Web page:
A law student at Rutgers did something law students do. The student quoted a passage from a 1993 New Jersey Supreme Court decision, State v. Bridges (1993), that included the N-word. That word, together with some of the other worst epithets, can be found in over 10,000 decisions. It can be found in the New York Times. It can be found pretty much everywhere. But does it need to be said?
Black students at Rutgers Law School are petitioning for a policy against the use of racial slurs after an incident in which a white student quoted a racial slur directly from a 1993 legal opinion during a professor’s virtual office hours, The New York Times reported.
The petition also calls for apologies from the student, who has not been identified, and the professor, Vera Bergelson, who told the Times she did not hear the word spoken and would have corrected the student if she had.
Faculty at Rutgers, a public university in New Jersey, discussed Friday whether to voluntarily bar racial epithets from being spoken in class, even in the context of quoting court decisions.
Co-Dean David Lopez backs a policy prohibiting the use of the epithet because “this language is hateful and can be triggering, even in the context of a case.” Some prawfs object, arguing that it “implicates matters of academic freedom and free speech” when it precludes a prawf or student from quoting a decision.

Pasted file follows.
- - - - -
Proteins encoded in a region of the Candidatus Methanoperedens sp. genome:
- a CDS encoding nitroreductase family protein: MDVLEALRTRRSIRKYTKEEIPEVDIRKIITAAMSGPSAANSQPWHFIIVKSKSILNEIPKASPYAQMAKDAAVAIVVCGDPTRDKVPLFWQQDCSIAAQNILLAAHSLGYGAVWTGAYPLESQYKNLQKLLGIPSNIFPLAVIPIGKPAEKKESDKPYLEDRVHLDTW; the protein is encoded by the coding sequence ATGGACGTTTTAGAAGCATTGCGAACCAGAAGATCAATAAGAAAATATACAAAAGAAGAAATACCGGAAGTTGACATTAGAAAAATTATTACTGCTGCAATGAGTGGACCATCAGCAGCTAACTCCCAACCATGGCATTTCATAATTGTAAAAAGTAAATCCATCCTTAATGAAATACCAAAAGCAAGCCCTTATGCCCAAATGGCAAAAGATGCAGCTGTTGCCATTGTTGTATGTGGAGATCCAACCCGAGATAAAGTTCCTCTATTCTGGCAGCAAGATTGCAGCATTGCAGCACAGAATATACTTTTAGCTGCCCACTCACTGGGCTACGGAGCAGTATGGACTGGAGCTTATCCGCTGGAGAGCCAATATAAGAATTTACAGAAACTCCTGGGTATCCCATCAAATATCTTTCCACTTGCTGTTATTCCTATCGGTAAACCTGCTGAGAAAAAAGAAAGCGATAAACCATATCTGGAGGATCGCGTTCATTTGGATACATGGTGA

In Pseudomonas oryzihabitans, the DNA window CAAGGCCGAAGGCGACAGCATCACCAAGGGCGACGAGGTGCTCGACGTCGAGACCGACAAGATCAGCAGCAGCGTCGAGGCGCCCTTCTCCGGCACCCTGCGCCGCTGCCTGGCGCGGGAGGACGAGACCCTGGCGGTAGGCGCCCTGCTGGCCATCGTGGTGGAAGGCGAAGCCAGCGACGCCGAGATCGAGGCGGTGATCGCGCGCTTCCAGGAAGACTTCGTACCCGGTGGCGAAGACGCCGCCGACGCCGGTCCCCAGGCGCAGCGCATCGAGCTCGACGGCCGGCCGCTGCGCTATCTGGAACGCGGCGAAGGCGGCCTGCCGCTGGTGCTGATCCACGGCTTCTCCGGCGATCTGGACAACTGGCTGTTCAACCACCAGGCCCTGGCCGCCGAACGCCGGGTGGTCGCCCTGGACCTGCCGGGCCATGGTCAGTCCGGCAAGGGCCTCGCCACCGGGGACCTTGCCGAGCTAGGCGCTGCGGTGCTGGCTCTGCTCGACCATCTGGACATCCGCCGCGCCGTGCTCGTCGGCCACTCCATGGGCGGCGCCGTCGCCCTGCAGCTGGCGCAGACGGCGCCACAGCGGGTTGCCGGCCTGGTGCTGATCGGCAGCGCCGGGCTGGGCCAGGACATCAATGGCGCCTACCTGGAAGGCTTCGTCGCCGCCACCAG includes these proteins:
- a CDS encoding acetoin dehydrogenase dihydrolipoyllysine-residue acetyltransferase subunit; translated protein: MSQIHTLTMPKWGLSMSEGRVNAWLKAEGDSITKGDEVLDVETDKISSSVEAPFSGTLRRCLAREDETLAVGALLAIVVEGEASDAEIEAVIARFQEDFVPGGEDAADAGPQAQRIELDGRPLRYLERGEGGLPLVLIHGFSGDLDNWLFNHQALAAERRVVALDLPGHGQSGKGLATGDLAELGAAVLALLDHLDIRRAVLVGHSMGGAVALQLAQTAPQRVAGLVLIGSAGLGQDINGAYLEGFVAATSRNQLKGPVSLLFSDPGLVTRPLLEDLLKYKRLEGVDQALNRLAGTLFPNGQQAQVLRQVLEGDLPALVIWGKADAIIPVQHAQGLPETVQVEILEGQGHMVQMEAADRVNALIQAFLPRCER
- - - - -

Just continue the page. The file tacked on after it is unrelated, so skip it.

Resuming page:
At Volokh Conspiracy, Eugene tells of his law review article with Harvard’s Randall Kennedy arguing that this violation of free speech, and there’s no question that hateful epithets are protected speech, and any prohibition of the use of the word would devolve into broader and more serious censorship of hate speech.
When I was involved in a similar controversy a year ago, people told me: Of course this word is mentioned elsewhere in the legal system, for instance when clients or witnesses testify about it or talk about it when being interviewed. But it’s different when a professor, who is in a position of power in the classroom, says it. Yet of course once one rejects the use-mention distinction, and treats quoting a slur as forbidden, that applies equally to all speakers. And sure enough, here a student with no classroom power is being hounded as well.
Others told me: Sure, the word is written and can be written, but it shouldn’t be said out loud. But of course once one rejects the use-mention distinction, that logic applies to speaking as well as writing. (Surely we’d agree, for instance, that sending someone an e-mail calling them a “kike” or “n*****”* or what have you is reprehensible, because writing really isn’t that different from speech in this respect.) And indeed, as Randy’s and my article chronicles, in just the last year we’ve seen a flurry of cases where professors were condemned for writing the word.
I don’t doubt Eugene is right about the slippery slope. Randy Kennedy may call it the “Atomic Bomb,” but other identity groups will have their own words they demand be placed on the taboo list, never to be uttered by unauthorized personnel. I appreciate why they have drawn a principled line in the sand, for officially making one word absolutely forbidden and its use subject to punishment, but it opens a door that will almost certainly lead to free speech disaster, as already demonstrated by a series of hits and near-misses, not to mention absurd and irrational extensions.
But we still don’t have to say the word.